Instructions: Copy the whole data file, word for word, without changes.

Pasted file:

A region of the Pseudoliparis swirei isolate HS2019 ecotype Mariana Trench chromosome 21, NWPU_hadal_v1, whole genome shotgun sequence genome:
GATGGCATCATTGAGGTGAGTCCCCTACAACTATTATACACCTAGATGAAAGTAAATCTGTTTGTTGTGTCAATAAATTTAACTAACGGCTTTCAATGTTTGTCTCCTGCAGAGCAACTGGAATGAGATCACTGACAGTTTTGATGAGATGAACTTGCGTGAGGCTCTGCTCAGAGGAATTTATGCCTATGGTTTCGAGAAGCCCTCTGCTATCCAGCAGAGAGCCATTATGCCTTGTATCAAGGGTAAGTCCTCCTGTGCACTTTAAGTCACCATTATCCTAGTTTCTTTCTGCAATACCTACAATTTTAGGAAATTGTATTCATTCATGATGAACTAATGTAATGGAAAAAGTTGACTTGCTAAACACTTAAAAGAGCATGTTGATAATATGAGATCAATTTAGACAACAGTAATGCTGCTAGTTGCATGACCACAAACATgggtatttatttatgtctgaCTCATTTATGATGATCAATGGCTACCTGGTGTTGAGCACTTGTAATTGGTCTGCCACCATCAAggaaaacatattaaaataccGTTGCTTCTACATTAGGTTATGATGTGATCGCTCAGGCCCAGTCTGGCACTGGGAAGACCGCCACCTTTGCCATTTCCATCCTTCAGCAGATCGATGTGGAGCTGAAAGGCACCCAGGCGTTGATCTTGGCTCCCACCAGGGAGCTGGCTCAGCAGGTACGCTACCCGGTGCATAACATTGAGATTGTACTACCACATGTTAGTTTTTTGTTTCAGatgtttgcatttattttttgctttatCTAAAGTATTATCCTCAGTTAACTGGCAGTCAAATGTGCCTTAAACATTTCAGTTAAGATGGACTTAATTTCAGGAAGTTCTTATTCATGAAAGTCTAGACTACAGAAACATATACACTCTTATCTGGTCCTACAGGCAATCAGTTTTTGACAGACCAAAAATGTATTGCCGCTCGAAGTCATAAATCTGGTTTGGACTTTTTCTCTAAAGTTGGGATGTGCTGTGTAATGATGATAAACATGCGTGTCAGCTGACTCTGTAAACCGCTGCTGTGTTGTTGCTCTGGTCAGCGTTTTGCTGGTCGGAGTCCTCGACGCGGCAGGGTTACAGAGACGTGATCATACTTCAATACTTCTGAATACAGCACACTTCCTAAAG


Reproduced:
A region of the Pseudoliparis swirei isolate HS2019 ecotype Mariana Trench chromosome 21, NWPU_hadal_v1, whole genome shotgun sequence genome:
GATGGCATCATTGAGGTGAGTCCCCTACAACTATTATACACCTAGATGAAAGTAAATCTGTTTGTTGTGTCAATAAATTTAACTAACGGCTTTCAATGTTTGTCTCCTGCAGAGCAACTGGAATGAGATCACTGACAGTTTTGATGAGATGAACTTGCGTGAGGCTCTGCTCAGAGGAATTTATGCCTATGGTTTCGAGAAGCCCTCTGCTATCCAGCAGAGAGCCATTATGCCTTGTATCAAGGGTAAGTCCTCCTGTGCACTTTAAGTCACCATTATCCTAGTTTCTTTCTGCAATACCTACAATTTTAGGAAATTGTATTCATTCATGATGAACTAATGTAATGGAAAAAGTTGACTTGCTAAACACTTAAAAGAGCATGTTGATAATATGAGATCAATTTAGACAACAGTAATGCTGCTAGTTGCATGACCACAAACATgggtatttatttatgtctgaCTCATTTATGATGATCAATGGCTACCTGGTGTTGAGCACTTGTAATTGGTCTGCCACCATCAAggaaaacatattaaaataccGTTGCTTCTACATTAGGTTATGATGTGATCGCTCAGGCCCAGTCTGGCACTGGGAAGACCGCCACCTTTGCCATTTCCATCCTTCAGCAGATCGATGTGGAGCTGAAAGGCACCCAGGCGTTGATCTTGGCTCCCACCAGGGAGCTGGCTCAGCAGGTACGCTACCCGGTGCATAACATTGAGATTGTACTACCACATGTTAGTTTTTTGTTTCAGatgtttgcatttattttttgctttatCTAAAGTATTATCCTCAGTTAACTGGCAGTCAAATGTGCCTTAAACATTTCAGTTAAGATGGACTTAATTTCAGGAAGTTCTTATTCATGAAAGTCTAGACTACAGAAACATATACACTCTTATCTGGTCCTACAGGCAATCAGTTTTTGACAGACCAAAAATGTATTGCCGCTCGAAGTCATAAATCTGGTTTGGACTTTTTCTCTAAAGTTGGGATGTGCTGTGTAATGATGATAAACATGCGTGTCAGCTGACTCTGTAAACCGCTGCTGTGTTGTTGCTCTGGTCAGCGTTTTGCTGGTCGGAGTCCTCGACGCGGCAGGGTTACAGAGACGTGATCATACTTCAATACTTCTGAATACAGCACACTTCCTAAAG